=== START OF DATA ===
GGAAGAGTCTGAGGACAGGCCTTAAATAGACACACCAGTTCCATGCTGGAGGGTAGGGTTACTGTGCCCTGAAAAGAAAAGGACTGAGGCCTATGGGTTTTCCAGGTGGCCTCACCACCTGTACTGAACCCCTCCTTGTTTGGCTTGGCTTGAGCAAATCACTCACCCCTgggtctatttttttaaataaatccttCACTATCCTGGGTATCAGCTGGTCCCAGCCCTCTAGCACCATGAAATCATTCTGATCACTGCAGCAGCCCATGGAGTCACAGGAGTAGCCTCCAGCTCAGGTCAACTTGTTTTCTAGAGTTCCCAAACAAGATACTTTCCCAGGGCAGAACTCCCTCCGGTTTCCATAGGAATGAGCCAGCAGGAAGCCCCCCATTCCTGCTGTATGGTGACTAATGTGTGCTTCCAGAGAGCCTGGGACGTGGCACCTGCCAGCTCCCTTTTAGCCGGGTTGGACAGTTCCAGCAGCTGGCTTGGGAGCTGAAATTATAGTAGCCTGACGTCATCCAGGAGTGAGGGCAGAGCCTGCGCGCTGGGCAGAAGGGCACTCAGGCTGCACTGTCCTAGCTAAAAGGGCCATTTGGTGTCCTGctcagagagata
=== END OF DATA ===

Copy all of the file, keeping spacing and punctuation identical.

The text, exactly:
GGAAGAGTCTGAGGACAGGCCTTAAATAGACACACCAGTTCCATGCTGGAGGGTAGGGTTACTGTGCCCTGAAAAGAAAAGGACTGAGGCCTATGGGTTTTCCAGGTGGCCTCACCACCTGTACTGAACCCCTCCTTGTTTGGCTTGGCTTGAGCAAATCACTCACCCCTgggtctatttttttaaataaatccttCACTATCCTGGGTATCAGCTGGTCCCAGCCCTCTAGCACCATGAAATCATTCTGATCACTGCAGCAGCCCATGGAGTCACAGGAGTAGCCTCCAGCTCAGGTCAACTTGTTTTCTAGAGTTCCCAAACAAGATACTTTCCCAGGGCAGAACTCCCTCCGGTTTCCATAGGAATGAGCCAGCAGGAAGCCCCCCATTCCTGCTGTATGGTGACTAATGTGTGCTTCCAGAGAGCCTGGGACGTGGCACCTGCCAGCTCCCTTTTAGCCGGGTTGGACAGTTCCAGCAGCTGGCTTGGGAGCTGAAATTATAGTAGCCTGACGTCATCCAGGAGTGAGGGCAGAGCCTGCGCGCTGGGCAGAAGGGCACTCAGGCTGCACTGTCCTAGCTAAAAGGGCCATTTGGTGTCCTGctcagagagata